Effective decision tools have been developed by Carpenter and Tiedeman [5,6] to predict falls in the elderly. (Editor’s note: For some more #FOAMed on geriatric fall assessment, be sure to check out The SGEM Episode #89: Preventing Falling to Pieces where Dr. Milne reviews Dr. Carpenter’s latest meta-analysis on the topic with him as a guest!)
If your patient screens positive for as a fall risk, community occupational therapy (OT) can go to their home and see what improvements can be made for reducing their risk (ie shower bars, bath seats, removal of throw rugs, etc.). If larger concerns are identified, community OT can refer them for a Geriatric Assessment.
c) Does your patient have complex geriatric issues?
Patients with multiple medications, dementia, fall risk, etc who do not require admission need referral for a geriatric assessment. Prior to consult, they can often send someone to their home to collect information and to collect their medical records. A full geriatric assessment might include assessment by OT, PT, social work, nursing, physician +/- geriatric psychiatry, pharmacy, recreational therapy, and a dietician.
d) Can future medical events be prevented?
Prevention is the future of the geriatric ED. Tools are being developed to identify seniors who are at risk (the ISAR questionnaire ) and determine appropriate interventions (SEISAR ):
A score of 2 or higher on the ISAR questionnaire suggests need for intervention and prompts further assessment with the SEISAR (Systemic Evaluation & Intervention for SRs at Risk) Tool  to see which interventions would be of benefit.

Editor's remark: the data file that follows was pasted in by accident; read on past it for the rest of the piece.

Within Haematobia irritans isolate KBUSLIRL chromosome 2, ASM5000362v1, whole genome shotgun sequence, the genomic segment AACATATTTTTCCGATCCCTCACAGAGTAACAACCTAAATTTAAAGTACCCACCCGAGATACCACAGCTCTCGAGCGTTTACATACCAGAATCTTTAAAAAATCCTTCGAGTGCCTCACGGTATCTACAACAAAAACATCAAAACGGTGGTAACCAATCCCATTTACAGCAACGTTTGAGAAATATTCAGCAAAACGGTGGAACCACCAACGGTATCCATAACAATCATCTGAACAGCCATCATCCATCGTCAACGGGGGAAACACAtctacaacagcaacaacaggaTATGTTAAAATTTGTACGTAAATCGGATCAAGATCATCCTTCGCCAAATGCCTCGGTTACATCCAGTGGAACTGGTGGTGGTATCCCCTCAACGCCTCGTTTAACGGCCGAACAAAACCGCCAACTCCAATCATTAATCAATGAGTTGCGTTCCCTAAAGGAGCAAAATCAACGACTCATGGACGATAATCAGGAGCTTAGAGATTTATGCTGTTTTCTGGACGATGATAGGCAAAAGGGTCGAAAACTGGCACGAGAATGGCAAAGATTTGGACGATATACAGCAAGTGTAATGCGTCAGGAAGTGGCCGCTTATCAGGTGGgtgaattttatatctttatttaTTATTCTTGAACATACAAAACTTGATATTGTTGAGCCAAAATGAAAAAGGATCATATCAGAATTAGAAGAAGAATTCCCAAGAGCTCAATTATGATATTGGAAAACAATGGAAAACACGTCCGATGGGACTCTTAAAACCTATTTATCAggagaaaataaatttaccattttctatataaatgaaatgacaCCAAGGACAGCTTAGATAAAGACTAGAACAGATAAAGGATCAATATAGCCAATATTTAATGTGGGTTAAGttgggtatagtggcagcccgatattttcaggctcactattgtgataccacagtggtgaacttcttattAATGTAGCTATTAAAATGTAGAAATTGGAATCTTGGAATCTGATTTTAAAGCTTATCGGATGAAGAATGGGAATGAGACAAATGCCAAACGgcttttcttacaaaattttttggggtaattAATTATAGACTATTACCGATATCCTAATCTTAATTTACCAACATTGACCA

As these assessments are quite in depth, they would require more than just a home care coordinator. Dedicated individuals are needed for these types of geriatric assessment. I suspect that resources for these types of services will increasingly be made available as our population continues to age.
The ED’s geriatric population is going to continue to increase. This population has unique needs that historically, have not been well addressed in the ED. This post outlined a basic approach for the assessment of geriatric patients and some common scenarios that emergency physicians should be prepared to address with evidence-based resources. Emergency medicine trainees and attendings that familiarize themselves with these resources will be better prepared to address the unique needs of our geriatric patients.
Edited / Reviewed by Brent Thoma (@Brent_Thoma)
- Foot, D. K., & Stoffman, D. (1997). Boom bust and echo: how to profit from the coming demographic shift (1st Edition). Saint Anthony Messenger Press and Franciscan.
- Keyes, D. C., Singal, B., Kropf, C. W., & Fisk, A. (2014). Impact of a new senior emergency department on emergency department recidivism, rate of hospital admission, and hospital length of stay. Annals of emergency medicine, 63(5), 517-524.
- Retrieved from Geri-EM.com September 8th, 2014.
- Bohannon, R. W. (2006). Reference Values for the Timed Up and Go Test: A Descriptive Meta‐Analysis. Journal of geriatric physical therapy, 29(2), 64-68.
- Carpenter, C. R., Scheatzle, M. D., D’Antonio, J. A., Ricci, P. T., & Coben, J. H. (2009). Identification of fall risk factors in older adult emergency department patients. Academic emergency medicine, 16(3), 211-219.
- Tiedemann, A., Sherrington, C., Orr, T., Hallen, J., Lewis, D., Kelly, A., … & Close, J. C. (2012). Identifying older people at high risk of future falls: development and validation of a screening tool for use in emergency departments. Emergency medicine journal, emermed-2012.
- Dendukuri, N., McCusker, J., & Belzile, E. (2004). The identification of seniors at risk screening tool: further evidence of concurrent and predictive validity.Journal of the American Geriatrics Society, 52(2), 290-296.
- Retrieved from http://stmarysresearch.ca/en/publications_and_tools/clinical_tools/isar-seisar December 28, 2014